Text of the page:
Amy Halbrook, barn manager at Crutchfield Sows, noticed that her sow and piglet water nipples were being clogged up with a slimy material.
After conducting water testing at the sow farms, they detected issues with bacterial contamination and mineral levels that were above recommended limits.
“Some of our farms were experiencing heavy mineral deposition on cool cells and biofilm in lines was decreasing water flow,” says Seth Krantz, DVM, staff veterinarian for Tosh Pork, LLC. “One new farm began to experience challenges with white slime plugging drinkers and impeding sow’s access to water.”
After installing a system to clean and disinfect the water supply that generates chlorine dioxide into water lines, Halbrook says she noticed sows and piglets began drinking more water.
“Even though you may not see or smell something in the water, you never really know what is there unless you test it,” Halbrook says. “Our pigs really like the slightly sweet taste that the water system has created in the water, but we, as humans, don’t taste it. We drink the same water as our pigs.”
The sows started drinking more after they implemented a water system at Crutchfield Sows. (Neogen)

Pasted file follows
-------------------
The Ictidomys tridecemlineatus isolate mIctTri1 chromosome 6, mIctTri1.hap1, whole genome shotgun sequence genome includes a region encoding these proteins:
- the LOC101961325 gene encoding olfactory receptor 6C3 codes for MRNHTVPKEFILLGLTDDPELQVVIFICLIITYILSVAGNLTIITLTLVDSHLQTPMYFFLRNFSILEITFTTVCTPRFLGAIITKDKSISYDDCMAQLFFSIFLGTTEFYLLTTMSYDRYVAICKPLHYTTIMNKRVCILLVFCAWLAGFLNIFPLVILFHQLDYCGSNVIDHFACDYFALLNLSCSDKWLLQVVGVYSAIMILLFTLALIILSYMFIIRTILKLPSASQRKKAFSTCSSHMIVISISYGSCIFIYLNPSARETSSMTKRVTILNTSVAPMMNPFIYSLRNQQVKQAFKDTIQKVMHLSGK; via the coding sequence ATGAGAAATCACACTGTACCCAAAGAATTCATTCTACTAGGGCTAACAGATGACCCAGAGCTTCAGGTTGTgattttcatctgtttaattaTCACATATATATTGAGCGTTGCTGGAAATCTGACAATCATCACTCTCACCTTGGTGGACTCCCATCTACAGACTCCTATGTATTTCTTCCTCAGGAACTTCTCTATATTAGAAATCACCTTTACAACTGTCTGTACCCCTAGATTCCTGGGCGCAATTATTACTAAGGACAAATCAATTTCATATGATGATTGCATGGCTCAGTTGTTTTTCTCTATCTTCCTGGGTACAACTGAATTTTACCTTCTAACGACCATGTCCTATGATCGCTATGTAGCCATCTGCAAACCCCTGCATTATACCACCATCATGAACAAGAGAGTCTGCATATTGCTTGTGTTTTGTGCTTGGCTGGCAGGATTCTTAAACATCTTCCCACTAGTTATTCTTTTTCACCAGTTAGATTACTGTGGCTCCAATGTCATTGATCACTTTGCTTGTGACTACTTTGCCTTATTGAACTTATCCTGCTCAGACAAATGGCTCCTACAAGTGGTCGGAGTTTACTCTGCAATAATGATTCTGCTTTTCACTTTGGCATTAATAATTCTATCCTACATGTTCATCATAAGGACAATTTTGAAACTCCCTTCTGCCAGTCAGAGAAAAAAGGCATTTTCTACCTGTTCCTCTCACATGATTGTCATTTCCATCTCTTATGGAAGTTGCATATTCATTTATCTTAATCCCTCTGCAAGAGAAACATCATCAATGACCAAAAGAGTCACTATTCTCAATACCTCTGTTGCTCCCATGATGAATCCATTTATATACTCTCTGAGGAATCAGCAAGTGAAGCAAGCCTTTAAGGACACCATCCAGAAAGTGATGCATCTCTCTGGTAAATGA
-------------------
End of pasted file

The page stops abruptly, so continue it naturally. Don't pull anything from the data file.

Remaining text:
Although they are relatively early in the process, Krantz says in addition to eliminating the slime and increasing water consumption, the system has also decreased the time it takes to maintain evaporative cooling pads on farms with water systems installed.
Halbrook believes the investment in their farm’s water supply is one that was well spent.
“The amount of money you are considering spending means nothing compared to the value of knowing your pigs are drinking plenty of water,” she says. “Also, if you do not drink the water that they drink, I encourage you to taste it and make sure it is palatable or have it checked. You just might be surprised what is going on in those water pipes.”
Read how you can improve your pigs' water source by following the basics of water disinfection, pH adjustment, solids control and water line disinfection.
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